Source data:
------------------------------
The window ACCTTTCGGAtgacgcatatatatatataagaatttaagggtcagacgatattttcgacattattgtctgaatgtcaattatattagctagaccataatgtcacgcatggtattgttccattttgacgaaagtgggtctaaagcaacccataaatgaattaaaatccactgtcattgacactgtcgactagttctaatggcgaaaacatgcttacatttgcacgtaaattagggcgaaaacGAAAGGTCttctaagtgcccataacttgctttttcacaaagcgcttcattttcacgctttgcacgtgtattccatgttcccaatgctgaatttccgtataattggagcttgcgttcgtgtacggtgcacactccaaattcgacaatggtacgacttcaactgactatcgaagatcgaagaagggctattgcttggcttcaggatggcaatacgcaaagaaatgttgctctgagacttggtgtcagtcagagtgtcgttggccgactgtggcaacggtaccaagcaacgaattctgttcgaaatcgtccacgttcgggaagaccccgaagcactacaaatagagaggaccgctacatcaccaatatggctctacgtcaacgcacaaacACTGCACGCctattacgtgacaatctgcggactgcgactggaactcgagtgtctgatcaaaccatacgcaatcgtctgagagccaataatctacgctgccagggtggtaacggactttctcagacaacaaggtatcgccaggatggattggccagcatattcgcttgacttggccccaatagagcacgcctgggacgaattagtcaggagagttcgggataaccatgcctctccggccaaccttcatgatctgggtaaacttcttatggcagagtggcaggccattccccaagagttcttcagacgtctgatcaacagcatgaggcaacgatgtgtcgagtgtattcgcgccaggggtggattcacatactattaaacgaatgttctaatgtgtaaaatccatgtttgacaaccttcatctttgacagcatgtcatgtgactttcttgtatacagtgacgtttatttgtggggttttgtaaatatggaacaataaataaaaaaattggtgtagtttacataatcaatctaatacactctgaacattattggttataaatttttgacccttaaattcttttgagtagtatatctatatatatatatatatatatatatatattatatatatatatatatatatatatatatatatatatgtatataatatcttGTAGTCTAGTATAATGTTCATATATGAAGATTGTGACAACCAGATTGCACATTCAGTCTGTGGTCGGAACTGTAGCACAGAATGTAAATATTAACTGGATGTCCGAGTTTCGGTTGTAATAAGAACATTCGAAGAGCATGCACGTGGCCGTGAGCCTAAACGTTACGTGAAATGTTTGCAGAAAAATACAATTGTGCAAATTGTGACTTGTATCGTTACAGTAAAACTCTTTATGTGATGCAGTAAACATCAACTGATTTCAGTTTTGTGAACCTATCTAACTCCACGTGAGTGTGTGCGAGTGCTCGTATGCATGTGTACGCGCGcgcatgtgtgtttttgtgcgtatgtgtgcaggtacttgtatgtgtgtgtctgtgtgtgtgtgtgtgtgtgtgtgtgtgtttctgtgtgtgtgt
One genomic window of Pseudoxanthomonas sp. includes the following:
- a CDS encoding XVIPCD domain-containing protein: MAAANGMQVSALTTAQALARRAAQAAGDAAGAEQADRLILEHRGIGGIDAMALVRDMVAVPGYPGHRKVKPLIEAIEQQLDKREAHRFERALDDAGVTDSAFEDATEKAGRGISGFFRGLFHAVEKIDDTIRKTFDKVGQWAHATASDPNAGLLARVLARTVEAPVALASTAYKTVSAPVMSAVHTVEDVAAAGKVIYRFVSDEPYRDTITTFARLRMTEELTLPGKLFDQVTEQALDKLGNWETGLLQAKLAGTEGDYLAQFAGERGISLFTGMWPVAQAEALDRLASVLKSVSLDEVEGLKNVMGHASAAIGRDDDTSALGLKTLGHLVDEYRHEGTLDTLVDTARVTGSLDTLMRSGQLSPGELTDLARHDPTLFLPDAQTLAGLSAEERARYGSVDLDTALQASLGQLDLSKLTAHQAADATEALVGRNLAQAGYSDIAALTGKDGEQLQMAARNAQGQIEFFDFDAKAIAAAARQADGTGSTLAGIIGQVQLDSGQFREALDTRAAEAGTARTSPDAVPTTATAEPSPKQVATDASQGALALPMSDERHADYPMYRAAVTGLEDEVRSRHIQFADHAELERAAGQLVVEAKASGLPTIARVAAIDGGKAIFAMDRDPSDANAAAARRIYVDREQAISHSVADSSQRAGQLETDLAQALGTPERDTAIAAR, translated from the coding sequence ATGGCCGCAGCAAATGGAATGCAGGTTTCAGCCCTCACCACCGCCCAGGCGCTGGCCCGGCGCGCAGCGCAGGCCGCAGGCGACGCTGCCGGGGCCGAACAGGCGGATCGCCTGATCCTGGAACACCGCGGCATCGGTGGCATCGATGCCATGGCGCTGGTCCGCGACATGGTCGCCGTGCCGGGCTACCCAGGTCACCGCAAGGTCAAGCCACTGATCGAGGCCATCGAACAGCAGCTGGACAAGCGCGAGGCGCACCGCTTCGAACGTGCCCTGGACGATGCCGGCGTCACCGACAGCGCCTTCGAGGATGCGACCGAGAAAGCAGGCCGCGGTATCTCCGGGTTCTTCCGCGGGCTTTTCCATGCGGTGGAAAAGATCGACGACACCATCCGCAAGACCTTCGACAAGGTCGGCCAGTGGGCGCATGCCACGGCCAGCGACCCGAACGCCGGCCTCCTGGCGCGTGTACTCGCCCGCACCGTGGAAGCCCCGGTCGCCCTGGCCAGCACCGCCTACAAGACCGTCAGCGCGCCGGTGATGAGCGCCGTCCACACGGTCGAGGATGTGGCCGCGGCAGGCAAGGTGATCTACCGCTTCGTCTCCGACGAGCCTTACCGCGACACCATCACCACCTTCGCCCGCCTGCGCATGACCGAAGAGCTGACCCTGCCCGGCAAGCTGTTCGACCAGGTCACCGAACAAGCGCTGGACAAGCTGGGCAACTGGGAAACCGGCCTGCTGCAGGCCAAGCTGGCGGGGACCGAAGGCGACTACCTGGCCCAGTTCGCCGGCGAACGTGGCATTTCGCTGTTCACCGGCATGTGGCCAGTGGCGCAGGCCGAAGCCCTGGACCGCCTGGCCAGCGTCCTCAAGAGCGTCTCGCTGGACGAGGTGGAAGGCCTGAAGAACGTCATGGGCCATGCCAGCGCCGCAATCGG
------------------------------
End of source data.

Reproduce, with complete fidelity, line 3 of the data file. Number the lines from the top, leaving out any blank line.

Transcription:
- a CDS encoding XVIPCD domain-containing protein: MAAANGMQVSALTTAQALARRAAQAAGDAAGAEQADRLILEHRGIGGIDAMALVRDMVAVPGYPGHRKVKPLIEAIEQQLDKREAHRFERALDDAGVTDSAFEDATEKAGRGISGFFRGLFHAVEKIDDTIRKTFDKVGQWAHATASDPNAGLLARVLARTVEAPVALASTAYKTVSAPVMSAVHTVEDVAAAGKVIYRFVSDEPYRDTITTFARLRMTEELTLPGKLFDQVTEQALDKLGNWETGLLQAKLAGTEGDYLAQFAGERGISLFTGMWPVAQAEALDRLASVLKSVSLDEVEGLKNVMGHASAAIGRDDDTSALGLKTLGHLVDEYRHEGTLDTLVDTARVTGSLDTLMRSGQLSPGELTDLARHDPTLFLPDAQTLAGLSAEERARYGSVDLDTALQASLGQLDLSKLTAHQAADATEALVGRNLAQAGYSDIAALTGKDGEQLQMAARNAQGQIEFFDFDAKAIAAAARQADGTGSTLAGIIGQVQLDSGQFREALDTRAAEAGTARTSPDAVPTTATAEPSPKQVATDASQGALALPMSDERHADYPMYRAAVTGLEDEVRSRHIQFADHAELERAAGQLVVEAKASGLPTIARVAAIDGGKAIFAMDRDPSDANAAAARRIYVDREQAISHSVADSSQRAGQLETDLAQALGTPERDTAIAAR, translated from the coding sequence ATGGCCGCAGCAAATGGAATGCAGGTTTCAGCCCTCACCACCGCCCAGGCGCTGGCCCGGCGCGCAGCGCAGGCCGCAGGCGACGCTGCCGGGGCCGAACAGGCGGATCGCCTGATCCTGGAACACCGCGGCATCGGTGGCATCGATGCCATGGCGCTGGTCCGCGACATGGTCGCCGTGCCGGGCTACCCAGGTCACCGCAAGGTCAAGCCACTGATCGAGGCCATCGAACAGCAGCTGGACAAGCGCGAGGCGCACCGCTTCGAACGTGCCCTGGACGATGCCGGCGTCACCGACAGCGCCTTCGAGGATGCGACCGAGAAAGCAGGCCGCGGTATCTCCGGGTTCTTCCGCGGGCTTTTCCATGCGGTGGAAAAGATCGACGACACCATCCGCAAGACCTTCGACAAGGTCGGCCAGTGGGCGCATGCCACGGCCAGCGACCCGAACGCCGGCCTCCTGGCGCGTGTACTCGCCCGCACCGTGGAAGCCCCGGTCGCCCTGGCCAGCACCGCCTACAAGACCGTCAGCGCGCCGGTGATGAGCGCCGTCCACACGGTCGAGGATGTGGCCGCGGCAGGCAAGGTGATCTACCGCTTCGTCTCCGACGAGCCTTACCGCGACACCATCACCACCTTCGCCCGCCTGCGCATGACCGAAGAGCTGACCCTGCCCGGCAAGCTGTTCGACCAGGTCACCGAACAAGCGCTGGACAAGCTGGGCAACTGGGAAACCGGCCTGCTGCAGGCCAAGCTGGCGGGGACCGAAGGCGACTACCTGGCCCAGTTCGCCGGCGAACGTGGCATTTCGCTGTTCACCGGCATGTGGCCAGTGGCGCAGGCCGAAGCCCTGGACCGCCTGGCCAGCGTCCTCAAGAGCGTCTCGCTGGACGAGGTGGAAGGCCTGAAGAACGTCATGGGCCATGCCAGCGCCGCAATCGG